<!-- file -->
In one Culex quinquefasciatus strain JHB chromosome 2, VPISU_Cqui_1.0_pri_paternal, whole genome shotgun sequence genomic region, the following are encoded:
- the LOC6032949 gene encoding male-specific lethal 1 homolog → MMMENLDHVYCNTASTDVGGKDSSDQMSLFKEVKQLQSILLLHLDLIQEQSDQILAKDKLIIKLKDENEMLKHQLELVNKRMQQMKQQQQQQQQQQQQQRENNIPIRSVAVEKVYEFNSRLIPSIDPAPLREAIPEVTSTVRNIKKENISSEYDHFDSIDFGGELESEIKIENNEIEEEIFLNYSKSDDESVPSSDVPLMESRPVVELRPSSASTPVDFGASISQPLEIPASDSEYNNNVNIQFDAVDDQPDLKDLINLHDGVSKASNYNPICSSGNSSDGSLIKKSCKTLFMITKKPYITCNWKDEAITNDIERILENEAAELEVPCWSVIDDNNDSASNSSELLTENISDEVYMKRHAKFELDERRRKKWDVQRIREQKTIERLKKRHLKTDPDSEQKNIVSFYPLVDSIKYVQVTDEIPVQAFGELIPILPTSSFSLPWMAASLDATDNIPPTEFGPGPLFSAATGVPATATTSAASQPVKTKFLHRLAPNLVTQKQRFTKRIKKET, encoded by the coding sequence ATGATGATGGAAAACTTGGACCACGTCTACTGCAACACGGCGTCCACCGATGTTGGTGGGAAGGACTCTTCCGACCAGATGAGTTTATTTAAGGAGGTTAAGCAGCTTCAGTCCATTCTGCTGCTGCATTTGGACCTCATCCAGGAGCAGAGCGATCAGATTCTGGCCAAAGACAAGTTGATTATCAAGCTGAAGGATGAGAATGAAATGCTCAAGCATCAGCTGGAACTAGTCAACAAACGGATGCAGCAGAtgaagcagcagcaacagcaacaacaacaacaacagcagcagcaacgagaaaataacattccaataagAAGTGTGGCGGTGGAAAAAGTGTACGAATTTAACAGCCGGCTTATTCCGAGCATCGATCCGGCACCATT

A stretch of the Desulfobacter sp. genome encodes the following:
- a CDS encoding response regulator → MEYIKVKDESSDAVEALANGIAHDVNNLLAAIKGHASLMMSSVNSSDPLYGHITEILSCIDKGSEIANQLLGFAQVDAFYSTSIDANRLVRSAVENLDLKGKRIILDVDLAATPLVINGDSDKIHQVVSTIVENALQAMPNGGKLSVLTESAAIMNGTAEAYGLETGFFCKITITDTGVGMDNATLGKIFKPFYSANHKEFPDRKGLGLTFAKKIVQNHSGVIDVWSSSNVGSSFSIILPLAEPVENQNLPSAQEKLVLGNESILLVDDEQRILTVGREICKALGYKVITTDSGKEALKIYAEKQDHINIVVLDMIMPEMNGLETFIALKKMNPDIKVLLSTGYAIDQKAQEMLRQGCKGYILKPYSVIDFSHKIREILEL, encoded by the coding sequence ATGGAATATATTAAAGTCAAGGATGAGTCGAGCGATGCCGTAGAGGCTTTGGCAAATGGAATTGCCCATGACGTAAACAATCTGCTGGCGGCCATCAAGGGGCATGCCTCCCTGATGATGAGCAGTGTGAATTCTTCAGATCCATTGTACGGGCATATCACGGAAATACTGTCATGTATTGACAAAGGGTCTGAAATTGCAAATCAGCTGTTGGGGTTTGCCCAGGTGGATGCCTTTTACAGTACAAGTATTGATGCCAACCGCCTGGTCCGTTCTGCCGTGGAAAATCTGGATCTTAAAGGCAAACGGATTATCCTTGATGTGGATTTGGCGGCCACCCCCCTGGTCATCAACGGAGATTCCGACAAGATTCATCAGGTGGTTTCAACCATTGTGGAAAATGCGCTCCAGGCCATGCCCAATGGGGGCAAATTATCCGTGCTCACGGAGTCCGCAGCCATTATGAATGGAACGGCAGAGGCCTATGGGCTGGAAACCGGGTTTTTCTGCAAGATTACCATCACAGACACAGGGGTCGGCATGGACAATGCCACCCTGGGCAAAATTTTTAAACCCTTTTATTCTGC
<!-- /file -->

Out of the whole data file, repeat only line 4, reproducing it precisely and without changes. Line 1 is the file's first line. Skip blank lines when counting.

- a CDS encoding response regulator → MEYIKVKDESSDAVEALANGIAHDVNNLLAAIKGHASLMMSSVNSSDPLYGHITEILSCIDKGSEIANQLLGFAQVDAFYSTSIDANRLVRSAVENLDLKGKRIILDVDLAATPLVINGDSDKIHQVVSTIVENALQAMPNGGKLSVLTESAAIMNGTAEAYGLETGFFCKITITDTGVGMDNATLGKIFKPFYSANHKEFPDRKGLGLTFAKKIVQNHSGVIDVWSSSNVGSSFSIILPLAEPVENQNLPSAQEKLVLGNESILLVDDEQRILTVGREICKALGYKVITTDSGKEALKIYAEKQDHINIVVLDMIMPEMNGLETFIALKKMNPDIKVLLSTGYAIDQKAQEMLRQGCKGYILKPYSVIDFSHKIREILEL, encoded by the coding sequence ATGGAATATATTAAAGTCAAGGATGAGTCGAGCGATGCCGTAGAGGCTTTGGCAAATGGAATTGCCCATGACGTAAACAATCTGCTGGCGGCCATCAAGGGGCATGCCTCCCTGATGATGAGCAGTGTGAATTCTTCAGATCCATTGTACGGGCATATCACGGAAATACTGTCATGTATTGACAAAGGGTCTGAAATTGCAAATCAGCTGTTGGGGTTTGCCCAGGTGGATGCCTTTTACAGTACAAGTATTGATGCCAACCGCCTGGTCCGTTCTGCCGTGGAAAATCTGGATCTTAAAGGCAAACGGATTATCCTTGATGTGGATTTGGCGGCCACCCCCCTGGTCATCAACGGAGATTCCGACAAGATTCATCAGGTGGTTTCAACCATTGTGGAAAATGCGCTCCAGGCCATGCCCAATGGGGGCAAATTATCCGTGCTCACGGAGTCCGCAGCCATTATGAATGGAACGGCAGAGGCCTATGGGCTGGAAACCGGGTTTTTCTGCAAGATTACCATCACAGACACAGGGGTCGGCATGGACAATGCCACCCTGGGCAAAATTTTTAAACCCTTTTATTCTGC